An intimate portrait of Paul Celan in his last, increasingly dark years. Paul Celan and Jean Daive translate each other, walk, talk. Tensions, silences and, discreetly, Celan's crises and suicide. Autumn in Paris. Incessant walks under the dome of chestnut leaves. The Luxembourg Garden, the Square of the Contrescarpe. And, finally, the question: who are we, and how do we read the unreadable world?
Born in 1941, Jean Daive has since the 1960s composed an impressive investigative oeuvre that alternates between poetry, narration and reflective prose. He is also a photographer. He has worked on encyclopedias and as radio journalist, has edited three magaziness as well as translated Paul Celan and Robert Creeley. His first book, Decimale blanche (1967) was translated into German by Paul Celan, into English by Cid Corman. Other important titles are Fut bati (1973), Narration d'equilibre (1982-90: 9 volumes) and the prose series, La Condition d'infini (1995-97: 7 volumes, of which Under the Dome is volume 5).
“I can't really think of a better introduction to Celan's poetry. And I can't think of a better introduction to the hauntedness of the man, the constant sense of loss that he endured…how this has left him permanently on-edge and raw-nerved in a world that too-constantly reminds him of the enormity of his losses. Literary criticism often approaches Celan's sufferings in terms of the debate with Adorno about whether there can be poetry after Auschwitz. Daive gives us a much less abstract, much more palpable sense of the damage that had been done to Celan. We don't get Celan as a chapter in the history of literary thought, here. Daive's gift to us is the presence of the man himself.”â€¨ —Robert Archambeau, samizdat blog (Sept. 2009) http://samizdatblog.blogspot.com/2009/09/walks-with-paul-celan.html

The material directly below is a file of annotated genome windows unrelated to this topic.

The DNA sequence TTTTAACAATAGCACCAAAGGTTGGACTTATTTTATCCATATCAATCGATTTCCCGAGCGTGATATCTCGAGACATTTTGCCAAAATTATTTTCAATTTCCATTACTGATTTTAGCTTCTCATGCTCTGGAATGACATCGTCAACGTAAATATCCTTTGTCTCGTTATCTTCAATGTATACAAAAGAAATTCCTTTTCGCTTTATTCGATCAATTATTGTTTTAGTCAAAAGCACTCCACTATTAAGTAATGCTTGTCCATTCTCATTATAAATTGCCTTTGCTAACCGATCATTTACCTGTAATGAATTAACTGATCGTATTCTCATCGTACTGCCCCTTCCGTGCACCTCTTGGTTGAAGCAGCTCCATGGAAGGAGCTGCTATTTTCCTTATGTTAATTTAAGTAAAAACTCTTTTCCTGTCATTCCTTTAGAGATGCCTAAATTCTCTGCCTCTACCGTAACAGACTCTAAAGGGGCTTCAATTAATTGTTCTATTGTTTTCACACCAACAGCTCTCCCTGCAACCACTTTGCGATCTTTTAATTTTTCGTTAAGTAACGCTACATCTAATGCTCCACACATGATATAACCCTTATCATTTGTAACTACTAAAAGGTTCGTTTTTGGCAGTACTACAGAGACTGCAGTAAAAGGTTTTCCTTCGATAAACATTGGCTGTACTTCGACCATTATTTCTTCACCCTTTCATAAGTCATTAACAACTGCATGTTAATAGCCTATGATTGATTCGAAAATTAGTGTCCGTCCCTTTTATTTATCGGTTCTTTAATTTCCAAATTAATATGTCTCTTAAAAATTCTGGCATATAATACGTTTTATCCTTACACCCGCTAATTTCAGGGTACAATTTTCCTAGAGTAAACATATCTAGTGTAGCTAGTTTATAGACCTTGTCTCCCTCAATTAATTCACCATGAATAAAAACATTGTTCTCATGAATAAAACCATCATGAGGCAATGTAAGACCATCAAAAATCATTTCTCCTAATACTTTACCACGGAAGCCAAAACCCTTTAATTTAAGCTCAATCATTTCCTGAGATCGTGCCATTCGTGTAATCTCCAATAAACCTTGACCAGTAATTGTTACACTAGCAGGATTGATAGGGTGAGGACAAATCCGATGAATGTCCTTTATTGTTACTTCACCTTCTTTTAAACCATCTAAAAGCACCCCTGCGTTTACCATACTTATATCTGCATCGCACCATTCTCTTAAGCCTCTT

“Under the Dome is Daive’s attempt to come to grips with the trauma of Celan’s 1970 suicide, which cut short a five-year friendship of walks and meals, conversations and explanations…. Daive’s explanation of his friend’s work—that “the verb is absorbed into the energy of the composite noun”—simultaneously justifies his own fragmentary method in Under the Dome, for it is through such unclassifiable fragments that we can best understand Celan’s life: “Paul Celan chews a word like stone. All day long. It produces word-energy. It all goes into the energy of his composite words. Here we have his biography”… The generosity and expansiveness [of this memoir] make Daive’s achievement worthy of the loss that underwrites it.—John Steen, Oxonian Review http://www.oxonianreview.org/wp/luminous-wounds/
“A record of a friendship; an impressionistic memoir recalling conversations (both profound and inconsequential) and encounters…from which emerges a composite portrait of Paul Celan…. He also made wonderfully gnomic pronouncements: “Use the colon. It syncopates.”… Iterative, fragmentary and suffused with an atmosphere of Paris in the late afternoon, the book precisely evokes the insistence of memory.” — Ian Pindar, TLS (March 12, 2010)
“a beautiful and haunting collage that mixes Daive’s lyric introspections with his recollections of a relationship that formed during Celan’s increasingly dark and erratic final years…. His meditative depictions of Celan’s suicide, Celan’s estrangement from his wife Gisele, and Daive’s own life after Celan’s death burn with a wounding yet imperative light, allowing us to at once see and see through.”— Robert Glick, Review of Contemporarty Fiction (Sping 2010)